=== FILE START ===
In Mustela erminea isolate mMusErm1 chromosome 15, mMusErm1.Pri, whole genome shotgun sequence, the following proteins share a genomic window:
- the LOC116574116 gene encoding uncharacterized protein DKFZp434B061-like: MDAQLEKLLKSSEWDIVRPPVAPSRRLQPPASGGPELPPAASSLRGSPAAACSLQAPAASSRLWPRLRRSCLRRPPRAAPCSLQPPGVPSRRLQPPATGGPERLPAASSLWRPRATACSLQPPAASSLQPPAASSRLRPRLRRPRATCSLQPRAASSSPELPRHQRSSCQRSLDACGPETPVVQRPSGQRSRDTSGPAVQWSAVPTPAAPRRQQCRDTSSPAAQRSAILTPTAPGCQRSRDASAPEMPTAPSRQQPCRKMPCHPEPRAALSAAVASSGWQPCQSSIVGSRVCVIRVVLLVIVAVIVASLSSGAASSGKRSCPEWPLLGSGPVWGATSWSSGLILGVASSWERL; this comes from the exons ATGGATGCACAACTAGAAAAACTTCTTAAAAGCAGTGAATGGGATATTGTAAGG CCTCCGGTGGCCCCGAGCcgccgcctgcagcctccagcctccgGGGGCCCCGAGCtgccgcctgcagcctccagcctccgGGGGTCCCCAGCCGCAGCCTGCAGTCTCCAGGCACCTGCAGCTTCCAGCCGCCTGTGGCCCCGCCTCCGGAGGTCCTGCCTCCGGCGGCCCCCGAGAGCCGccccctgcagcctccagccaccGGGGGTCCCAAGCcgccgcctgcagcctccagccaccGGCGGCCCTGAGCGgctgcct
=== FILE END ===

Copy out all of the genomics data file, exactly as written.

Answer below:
In Mustela erminea isolate mMusErm1 chromosome 15, mMusErm1.Pri, whole genome shotgun sequence, the following proteins share a genomic window:
- the LOC116574116 gene encoding uncharacterized protein DKFZp434B061-like: MDAQLEKLLKSSEWDIVRPPVAPSRRLQPPASGGPELPPAASSLRGSPAAACSLQAPAASSRLWPRLRRSCLRRPPRAAPCSLQPPGVPSRRLQPPATGGPERLPAASSLWRPRATACSLQPPAASSLQPPAASSRLRPRLRRPRATCSLQPRAASSSPELPRHQRSSCQRSLDACGPETPVVQRPSGQRSRDTSGPAVQWSAVPTPAAPRRQQCRDTSSPAAQRSAILTPTAPGCQRSRDASAPEMPTAPSRQQPCRKMPCHPEPRAALSAAVASSGWQPCQSSIVGSRVCVIRVVLLVIVAVIVASLSSGAASSGKRSCPEWPLLGSGPVWGATSWSSGLILGVASSWERL; this comes from the exons ATGGATGCACAACTAGAAAAACTTCTTAAAAGCAGTGAATGGGATATTGTAAGG CCTCCGGTGGCCCCGAGCcgccgcctgcagcctccagcctccgGGGGCCCCGAGCtgccgcctgcagcctccagcctccgGGGGTCCCCAGCCGCAGCCTGCAGTCTCCAGGCACCTGCAGCTTCCAGCCGCCTGTGGCCCCGCCTCCGGAGGTCCTGCCTCCGGCGGCCCCCGAGAGCCGccccctgcagcctccagccaccGGGGGTCCCAAGCcgccgcctgcagcctccagccaccGGCGGCCCTGAGCGgctgcct